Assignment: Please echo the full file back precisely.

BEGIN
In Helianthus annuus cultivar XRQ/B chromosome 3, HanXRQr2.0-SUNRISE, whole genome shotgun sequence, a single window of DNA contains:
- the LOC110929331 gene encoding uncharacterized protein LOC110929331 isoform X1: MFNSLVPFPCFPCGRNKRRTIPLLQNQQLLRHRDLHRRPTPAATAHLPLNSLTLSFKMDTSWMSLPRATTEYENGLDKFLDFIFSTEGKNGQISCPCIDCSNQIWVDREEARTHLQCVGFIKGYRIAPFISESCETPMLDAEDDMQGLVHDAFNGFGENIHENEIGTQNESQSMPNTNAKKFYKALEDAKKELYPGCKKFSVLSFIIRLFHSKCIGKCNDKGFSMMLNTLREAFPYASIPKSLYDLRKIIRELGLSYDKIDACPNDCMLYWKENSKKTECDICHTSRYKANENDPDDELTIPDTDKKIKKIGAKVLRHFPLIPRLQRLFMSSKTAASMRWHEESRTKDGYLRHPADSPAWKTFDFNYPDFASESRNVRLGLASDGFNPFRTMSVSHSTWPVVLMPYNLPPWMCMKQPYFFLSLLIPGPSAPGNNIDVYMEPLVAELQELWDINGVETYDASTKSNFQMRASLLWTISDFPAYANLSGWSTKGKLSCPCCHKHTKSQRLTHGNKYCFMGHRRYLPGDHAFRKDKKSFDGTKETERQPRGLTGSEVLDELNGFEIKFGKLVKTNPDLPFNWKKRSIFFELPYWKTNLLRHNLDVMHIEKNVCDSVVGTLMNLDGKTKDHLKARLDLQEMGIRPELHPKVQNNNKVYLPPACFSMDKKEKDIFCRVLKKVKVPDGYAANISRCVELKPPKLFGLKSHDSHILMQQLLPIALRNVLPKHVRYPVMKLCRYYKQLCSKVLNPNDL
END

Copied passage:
In Helianthus annuus cultivar XRQ/B chromosome 3, HanXRQr2.0-SUNRISE, whole genome shotgun sequence, a single window of DNA contains:
- the LOC110929331 gene encoding uncharacterized protein LOC110929331 isoform X1: MFNSLVPFPCFPCGRNKRRTIPLLQNQQLLRHRDLHRRPTPAATAHLPLNSLTLSFKMDTSWMSLPRATTEYENGLDKFLDFIFSTEGKNGQISCPCIDCSNQIWVDREEARTHLQCVGFIKGYRIAPFISESCETPMLDAEDDMQGLVHDAFNGFGENIHENEIGTQNESQSMPNTNAKKFYKALEDAKKELYPGCKKFSVLSFIIRLFHSKCIGKCNDKGFSMMLNTLREAFPYASIPKSLYDLRKIIRELGLSYDKIDACPNDCMLYWKENSKKTECDICHTSRYKANENDPDDELTIPDTDKKIKKIGAKVLRHFPLIPRLQRLFMSSKTAASMRWHEESRTKDGYLRHPADSPAWKTFDFNYPDFASESRNVRLGLASDGFNPFRTMSVSHSTWPVVLMPYNLPPWMCMKQPYFFLSLLIPGPSAPGNNIDVYMEPLVAELQELWDINGVETYDASTKSNFQMRASLLWTISDFPAYANLSGWSTKGKLSCPCCHKHTKSQRLTHGNKYCFMGHRRYLPGDHAFRKDKKSFDGTKETERQPRGLTGSEVLDELNGFEIKFGKLVKTNPDLPFNWKKRSIFFELPYWKTNLLRHNLDVMHIEKNVCDSVVGTLMNLDGKTKDHLKARLDLQEMGIRPELHPKVQNNNKVYLPPACFSMDKKEKDIFCRVLKKVKVPDGYAANISRCVELKPPKLFGLKSHDSHILMQQLLPIALRNVLPKHVRYPVMKLCRYYKQLCSKVLNPNDL